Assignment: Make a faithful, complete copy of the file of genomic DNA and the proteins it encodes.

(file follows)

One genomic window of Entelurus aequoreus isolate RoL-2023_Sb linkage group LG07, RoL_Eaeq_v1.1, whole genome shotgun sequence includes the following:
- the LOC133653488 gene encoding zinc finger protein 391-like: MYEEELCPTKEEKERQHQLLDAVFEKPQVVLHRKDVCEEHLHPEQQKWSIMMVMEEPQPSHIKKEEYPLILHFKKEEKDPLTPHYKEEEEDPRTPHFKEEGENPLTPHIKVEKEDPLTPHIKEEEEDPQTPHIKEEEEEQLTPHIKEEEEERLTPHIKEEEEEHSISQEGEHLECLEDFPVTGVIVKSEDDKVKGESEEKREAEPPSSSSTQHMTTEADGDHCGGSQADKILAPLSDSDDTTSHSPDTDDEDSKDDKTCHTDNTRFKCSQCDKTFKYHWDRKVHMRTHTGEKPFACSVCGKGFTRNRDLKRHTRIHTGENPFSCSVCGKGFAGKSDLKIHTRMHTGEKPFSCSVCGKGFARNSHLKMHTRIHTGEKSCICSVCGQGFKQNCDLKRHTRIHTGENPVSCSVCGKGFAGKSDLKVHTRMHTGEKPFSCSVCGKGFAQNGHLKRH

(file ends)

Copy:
One genomic window of Entelurus aequoreus isolate RoL-2023_Sb linkage group LG07, RoL_Eaeq_v1.1, whole genome shotgun sequence includes the following:
- the LOC133653488 gene encoding zinc finger protein 391-like: MYEEELCPTKEEKERQHQLLDAVFEKPQVVLHRKDVCEEHLHPEQQKWSIMMVMEEPQPSHIKKEEYPLILHFKKEEKDPLTPHYKEEEEDPRTPHFKEEGENPLTPHIKVEKEDPLTPHIKEEEEDPQTPHIKEEEEEQLTPHIKEEEEERLTPHIKEEEEEHSISQEGEHLECLEDFPVTGVIVKSEDDKVKGESEEKREAEPPSSSSTQHMTTEADGDHCGGSQADKILAPLSDSDDTTSHSPDTDDEDSKDDKTCHTDNTRFKCSQCDKTFKYHWDRKVHMRTHTGEKPFACSVCGKGFTRNRDLKRHTRIHTGENPFSCSVCGKGFAGKSDLKIHTRMHTGEKPFSCSVCGKGFARNSHLKMHTRIHTGEKSCICSVCGQGFKQNCDLKRHTRIHTGENPVSCSVCGKGFAGKSDLKVHTRMHTGEKPFSCSVCGKGFAQNGHLKRH